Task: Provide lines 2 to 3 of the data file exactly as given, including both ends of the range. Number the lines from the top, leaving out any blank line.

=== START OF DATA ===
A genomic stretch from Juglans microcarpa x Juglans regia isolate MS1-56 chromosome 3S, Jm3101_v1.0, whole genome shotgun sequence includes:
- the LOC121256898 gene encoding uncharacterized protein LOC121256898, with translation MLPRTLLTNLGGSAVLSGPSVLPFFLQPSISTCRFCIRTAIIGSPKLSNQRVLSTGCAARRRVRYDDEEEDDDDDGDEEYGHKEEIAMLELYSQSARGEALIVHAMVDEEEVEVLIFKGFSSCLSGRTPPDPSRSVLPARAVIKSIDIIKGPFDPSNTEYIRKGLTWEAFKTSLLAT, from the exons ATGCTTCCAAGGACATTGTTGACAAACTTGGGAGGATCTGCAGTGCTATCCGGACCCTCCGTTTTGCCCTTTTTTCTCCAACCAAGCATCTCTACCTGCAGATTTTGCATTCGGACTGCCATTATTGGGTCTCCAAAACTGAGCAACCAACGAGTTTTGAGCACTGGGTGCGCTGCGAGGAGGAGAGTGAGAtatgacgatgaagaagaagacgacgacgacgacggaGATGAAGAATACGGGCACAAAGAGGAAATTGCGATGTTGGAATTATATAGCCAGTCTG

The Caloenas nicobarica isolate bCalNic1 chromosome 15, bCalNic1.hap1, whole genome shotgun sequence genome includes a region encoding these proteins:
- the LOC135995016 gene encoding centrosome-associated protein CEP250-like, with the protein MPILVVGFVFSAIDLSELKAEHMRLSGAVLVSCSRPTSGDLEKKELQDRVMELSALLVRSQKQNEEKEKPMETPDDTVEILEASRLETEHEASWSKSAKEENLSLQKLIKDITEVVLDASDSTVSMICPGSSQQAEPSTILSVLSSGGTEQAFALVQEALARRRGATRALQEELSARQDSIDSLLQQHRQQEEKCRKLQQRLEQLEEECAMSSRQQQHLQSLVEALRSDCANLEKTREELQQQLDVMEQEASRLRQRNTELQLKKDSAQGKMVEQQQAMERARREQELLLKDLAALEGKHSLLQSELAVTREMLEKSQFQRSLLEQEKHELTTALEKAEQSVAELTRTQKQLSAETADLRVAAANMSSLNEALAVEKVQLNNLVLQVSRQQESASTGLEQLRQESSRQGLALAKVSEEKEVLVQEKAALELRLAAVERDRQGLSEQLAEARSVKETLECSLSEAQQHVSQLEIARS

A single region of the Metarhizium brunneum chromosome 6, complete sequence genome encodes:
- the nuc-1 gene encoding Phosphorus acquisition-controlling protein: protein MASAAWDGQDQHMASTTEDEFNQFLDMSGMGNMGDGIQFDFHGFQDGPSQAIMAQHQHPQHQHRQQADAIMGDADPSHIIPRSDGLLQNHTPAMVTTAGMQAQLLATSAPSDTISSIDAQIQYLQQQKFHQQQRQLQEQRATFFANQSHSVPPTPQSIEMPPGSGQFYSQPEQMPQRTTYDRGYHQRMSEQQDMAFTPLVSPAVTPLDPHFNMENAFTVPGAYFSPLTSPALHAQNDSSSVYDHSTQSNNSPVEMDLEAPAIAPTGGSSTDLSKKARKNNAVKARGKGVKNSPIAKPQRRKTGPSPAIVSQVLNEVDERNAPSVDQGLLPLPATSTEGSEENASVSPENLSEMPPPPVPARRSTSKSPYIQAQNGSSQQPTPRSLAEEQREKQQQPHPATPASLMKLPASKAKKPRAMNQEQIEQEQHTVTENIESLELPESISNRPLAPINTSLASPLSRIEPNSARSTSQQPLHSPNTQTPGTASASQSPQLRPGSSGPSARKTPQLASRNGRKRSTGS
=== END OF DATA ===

- the LOC121256898 gene encoding uncharacterized protein LOC121256898, with translation MLPRTLLTNLGGSAVLSGPSVLPFFLQPSISTCRFCIRTAIIGSPKLSNQRVLSTGCAARRRVRYDDEEEDDDDDGDEEYGHKEEIAMLELYSQSARGEALIVHAMVDEEEVEVLIFKGFSSCLSGRTPPDPSRSVLPARAVIKSIDIIKGPFDPSNTEYIRKGLTWEAFKTSLLAT, from the exons ATGCTTCCAAGGACATTGTTGACAAACTTGGGAGGATCTGCAGTGCTATCCGGACCCTCCGTTTTGCCCTTTTTTCTCCAACCAAGCATCTCTACCTGCAGATTTTGCATTCGGACTGCCATTATTGGGTCTCCAAAACTGAGCAACCAACGAGTTTTGAGCACTGGGTGCGCTGCGAGGAGGAGAGTGAGAtatgacgatgaagaagaagacgacgacgacgacggaGATGAAGAATACGGGCACAAAGAGGAAATTGCGATGTTGGAATTATATAGCCAGTCTG

The Caloenas nicobarica isolate bCalNic1 chromosome 15, bCalNic1.hap1, whole genome shotgun sequence genome includes a region encoding these proteins: